Quantum Science & engineering Seminar: From many-body physics to quantum information with atomic and photonic systems

Topic: 
From many-body physics to quantum information with atomic and photonic systems
Monday, April 9, 2018 - 3:00pm
Venue: 
AllenX 101 Auditorium
Speaker: 
Hannes Pichler (Harvard University)
Abstract / Description: 

The realization of fully controlled, coherent many-body quantum systems is an outstanding challenge in science and engineering. Quantum optical systems, such as photons, atoms or atoms-like systems, hold great promises to achieve this goal. With novel tools and functionalities that have been developed in recent years, they allow the realization of quantum simulators, providing insights into strongly correlated quantum systems, as well as the implementation of ideas from quantum information science.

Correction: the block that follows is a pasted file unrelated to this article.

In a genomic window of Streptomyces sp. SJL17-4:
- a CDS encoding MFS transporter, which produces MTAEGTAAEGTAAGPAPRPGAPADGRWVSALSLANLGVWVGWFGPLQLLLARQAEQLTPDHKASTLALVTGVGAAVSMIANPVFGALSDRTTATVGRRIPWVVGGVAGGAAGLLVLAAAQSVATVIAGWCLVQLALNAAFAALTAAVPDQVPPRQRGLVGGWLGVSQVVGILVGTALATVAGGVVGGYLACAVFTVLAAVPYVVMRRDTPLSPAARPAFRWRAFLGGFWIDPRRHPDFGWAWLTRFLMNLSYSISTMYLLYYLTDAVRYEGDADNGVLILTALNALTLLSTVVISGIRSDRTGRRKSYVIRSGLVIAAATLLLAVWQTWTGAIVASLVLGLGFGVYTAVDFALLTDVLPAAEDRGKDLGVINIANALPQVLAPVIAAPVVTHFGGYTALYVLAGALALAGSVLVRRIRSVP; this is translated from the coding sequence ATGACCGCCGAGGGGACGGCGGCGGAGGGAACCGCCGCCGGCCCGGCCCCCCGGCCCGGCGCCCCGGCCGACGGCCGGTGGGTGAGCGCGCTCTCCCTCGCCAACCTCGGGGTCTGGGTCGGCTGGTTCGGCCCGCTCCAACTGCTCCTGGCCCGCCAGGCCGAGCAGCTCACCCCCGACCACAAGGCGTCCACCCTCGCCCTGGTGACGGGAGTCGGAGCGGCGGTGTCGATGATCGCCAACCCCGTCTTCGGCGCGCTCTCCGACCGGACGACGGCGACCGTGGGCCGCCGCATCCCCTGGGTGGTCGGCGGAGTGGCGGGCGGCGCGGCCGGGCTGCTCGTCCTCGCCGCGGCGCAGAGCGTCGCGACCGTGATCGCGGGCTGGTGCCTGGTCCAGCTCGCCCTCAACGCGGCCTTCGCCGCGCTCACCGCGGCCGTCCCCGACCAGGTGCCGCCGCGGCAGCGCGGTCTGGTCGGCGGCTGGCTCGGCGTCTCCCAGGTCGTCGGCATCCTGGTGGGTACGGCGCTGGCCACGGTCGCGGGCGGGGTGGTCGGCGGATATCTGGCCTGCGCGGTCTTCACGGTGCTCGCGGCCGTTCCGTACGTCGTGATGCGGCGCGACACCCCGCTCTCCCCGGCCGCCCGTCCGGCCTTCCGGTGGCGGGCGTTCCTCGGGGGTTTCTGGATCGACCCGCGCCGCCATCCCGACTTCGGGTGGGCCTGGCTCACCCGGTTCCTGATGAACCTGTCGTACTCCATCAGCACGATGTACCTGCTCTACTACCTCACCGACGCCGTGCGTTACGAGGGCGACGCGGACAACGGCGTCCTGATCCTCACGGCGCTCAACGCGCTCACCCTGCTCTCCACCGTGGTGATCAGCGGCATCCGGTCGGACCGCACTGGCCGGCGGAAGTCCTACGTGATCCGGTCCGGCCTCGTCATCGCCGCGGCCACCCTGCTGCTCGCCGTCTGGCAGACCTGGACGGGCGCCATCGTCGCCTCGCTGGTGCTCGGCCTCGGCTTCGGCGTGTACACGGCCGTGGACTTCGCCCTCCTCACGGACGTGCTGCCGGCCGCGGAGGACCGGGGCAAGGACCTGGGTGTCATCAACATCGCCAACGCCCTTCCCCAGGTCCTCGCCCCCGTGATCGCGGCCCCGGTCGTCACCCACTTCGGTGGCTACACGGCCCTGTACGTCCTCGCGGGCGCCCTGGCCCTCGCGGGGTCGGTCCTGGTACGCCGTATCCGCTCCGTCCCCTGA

In this talk I want to discuss a few examples that highlight how state-of-the-art quantum optical technology can be employed to address questions of fundamental interest in condensed matter physics and quantum information, in particular, how to create, measure and make use of entanglement in many body systems. Entanglement is at the heart of most quantum information protocols, it underlies the complexity of simulating quantum physics on classical computers, and it is used as a theoretical tool to characterize exotic states of matter. I will first discuss protocols employing tools available in cold atom experiments that allow to directly measure entanglement in these systems. These are based on the possibility to interfere several copies of the same quantum many-body state and give access to entanglement in terms of Renyi entropies or even the entanglement spectrum Then I will present different ways to create highly entangled states of atoms or photons and using them for quantum simulation and computing. To this end I will first discuss the physics of arrays of individually trapped Rydberg atoms ,that allow to explore a variety of condensed matter models, and show how these systems can be used to naturally realize quantum annealers for classical optimization problems. Finally I want to present a novel way to create highly entangled states of photons by sequentially generating and correlating photons using a single quantum emitter in a waveguide QED setting. I will show that using delayed quantum feedback dramatically expands the class of achievable photonic quantum states in such settings and in particular allows to generate states that are universal resources for quantum computation.